I didn’t think too much of it, until we took our first trip together. Venturing out to peruse the Montclair Farmer’s Market. There we were, two women looking oh-so-similar walking with canes. It is hard not to consider how this looks from the outside, although there weren’t many overtly looking.   ~So  I pause as I consider how much she inspired me all of these years and how much she has given me. I’ve always been aware of the strength with which I cope with MS. While I knew somehow that this perseverance came from my mom, it became strikingly clear when she too made this transition. And now I wonder if she felt more comfortable making this decision because I laid the groundwork, so to say. If my 41 year old daughter can use this, then so can I! I’d like to think that I inspire her, in the way she has always inspired me.       I’ll run upstairs and check.. brb!

Dependence Day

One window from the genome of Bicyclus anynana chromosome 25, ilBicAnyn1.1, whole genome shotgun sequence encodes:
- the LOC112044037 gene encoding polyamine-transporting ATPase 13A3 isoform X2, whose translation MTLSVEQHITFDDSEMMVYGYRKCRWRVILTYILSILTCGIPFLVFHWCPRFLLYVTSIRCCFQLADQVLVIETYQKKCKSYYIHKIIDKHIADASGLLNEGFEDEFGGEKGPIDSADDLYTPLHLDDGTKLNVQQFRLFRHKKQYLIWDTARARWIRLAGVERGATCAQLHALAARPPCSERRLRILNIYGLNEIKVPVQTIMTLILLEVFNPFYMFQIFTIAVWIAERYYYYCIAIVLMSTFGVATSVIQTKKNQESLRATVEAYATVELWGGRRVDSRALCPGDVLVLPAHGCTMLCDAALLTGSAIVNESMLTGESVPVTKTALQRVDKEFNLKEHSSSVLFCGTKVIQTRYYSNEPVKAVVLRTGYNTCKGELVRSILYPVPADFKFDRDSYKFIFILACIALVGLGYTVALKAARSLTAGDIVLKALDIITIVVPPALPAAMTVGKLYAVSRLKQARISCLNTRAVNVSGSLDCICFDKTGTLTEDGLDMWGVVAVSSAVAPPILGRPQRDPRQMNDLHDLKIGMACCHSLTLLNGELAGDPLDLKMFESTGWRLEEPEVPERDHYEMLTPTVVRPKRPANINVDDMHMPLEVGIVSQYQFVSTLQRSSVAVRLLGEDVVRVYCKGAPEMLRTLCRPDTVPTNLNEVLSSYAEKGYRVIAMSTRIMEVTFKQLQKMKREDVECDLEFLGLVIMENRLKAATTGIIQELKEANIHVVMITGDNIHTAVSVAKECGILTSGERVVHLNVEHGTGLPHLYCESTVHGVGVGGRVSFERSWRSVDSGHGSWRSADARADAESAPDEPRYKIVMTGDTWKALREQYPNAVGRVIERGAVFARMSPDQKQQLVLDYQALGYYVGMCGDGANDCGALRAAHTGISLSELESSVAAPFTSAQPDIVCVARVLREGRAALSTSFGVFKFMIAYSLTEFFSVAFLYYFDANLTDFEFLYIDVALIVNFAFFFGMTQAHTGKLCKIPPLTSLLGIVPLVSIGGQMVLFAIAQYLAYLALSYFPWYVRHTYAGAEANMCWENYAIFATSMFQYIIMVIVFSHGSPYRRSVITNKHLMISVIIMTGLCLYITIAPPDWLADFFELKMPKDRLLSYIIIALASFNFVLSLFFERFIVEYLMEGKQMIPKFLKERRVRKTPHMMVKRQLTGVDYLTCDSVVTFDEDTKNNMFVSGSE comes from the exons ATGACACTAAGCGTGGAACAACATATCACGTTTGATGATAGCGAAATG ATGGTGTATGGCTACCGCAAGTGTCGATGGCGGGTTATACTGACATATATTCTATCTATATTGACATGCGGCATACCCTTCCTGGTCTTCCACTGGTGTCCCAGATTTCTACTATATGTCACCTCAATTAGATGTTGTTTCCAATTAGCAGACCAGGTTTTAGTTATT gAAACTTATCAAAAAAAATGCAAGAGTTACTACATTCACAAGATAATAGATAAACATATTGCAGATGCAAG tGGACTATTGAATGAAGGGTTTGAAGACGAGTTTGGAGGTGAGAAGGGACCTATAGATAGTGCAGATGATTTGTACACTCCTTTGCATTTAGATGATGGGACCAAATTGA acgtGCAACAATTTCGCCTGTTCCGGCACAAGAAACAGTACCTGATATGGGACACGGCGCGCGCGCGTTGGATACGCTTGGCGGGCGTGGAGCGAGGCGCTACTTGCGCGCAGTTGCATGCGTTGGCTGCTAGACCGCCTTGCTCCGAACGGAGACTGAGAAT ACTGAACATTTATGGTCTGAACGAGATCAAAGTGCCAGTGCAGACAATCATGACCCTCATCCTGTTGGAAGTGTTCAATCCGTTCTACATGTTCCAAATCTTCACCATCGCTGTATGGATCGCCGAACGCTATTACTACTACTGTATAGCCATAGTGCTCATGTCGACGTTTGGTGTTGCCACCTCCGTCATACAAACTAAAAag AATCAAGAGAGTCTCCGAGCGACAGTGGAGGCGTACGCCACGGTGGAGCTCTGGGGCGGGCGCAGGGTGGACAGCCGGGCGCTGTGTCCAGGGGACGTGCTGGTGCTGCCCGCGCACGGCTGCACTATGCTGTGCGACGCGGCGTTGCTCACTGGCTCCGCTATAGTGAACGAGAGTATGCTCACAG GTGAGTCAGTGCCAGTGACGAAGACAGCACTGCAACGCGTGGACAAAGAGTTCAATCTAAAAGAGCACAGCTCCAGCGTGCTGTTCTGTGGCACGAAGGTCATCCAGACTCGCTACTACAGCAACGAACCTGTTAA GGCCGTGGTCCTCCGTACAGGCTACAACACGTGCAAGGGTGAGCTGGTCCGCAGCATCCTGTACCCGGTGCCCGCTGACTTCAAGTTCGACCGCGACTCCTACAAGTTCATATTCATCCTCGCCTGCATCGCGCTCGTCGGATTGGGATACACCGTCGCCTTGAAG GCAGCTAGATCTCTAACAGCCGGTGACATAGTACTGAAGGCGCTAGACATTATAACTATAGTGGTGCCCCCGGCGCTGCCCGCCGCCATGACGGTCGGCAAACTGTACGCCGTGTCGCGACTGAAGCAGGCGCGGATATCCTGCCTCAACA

For the past 20 years, the 4th of July has been all about dependence for me. While the nation celebrates its independence in the stifling heat of July, I’m inside. Like so many who live with Multiple Sclerosis– heat is my dictator, my oppressor, my King of England. And while the summer holds many days that are challenging, the irony of summer’s opening holiday leaving me reliant is a wound that never quite heals. I know that whatever the invitation is, chances are good that it won’t be an option for me. So I sit in my air-conditioned room searching for alternatives on this day of independence, working hard to accept the parameters of my dependence on the arm or the stick that supports me through life.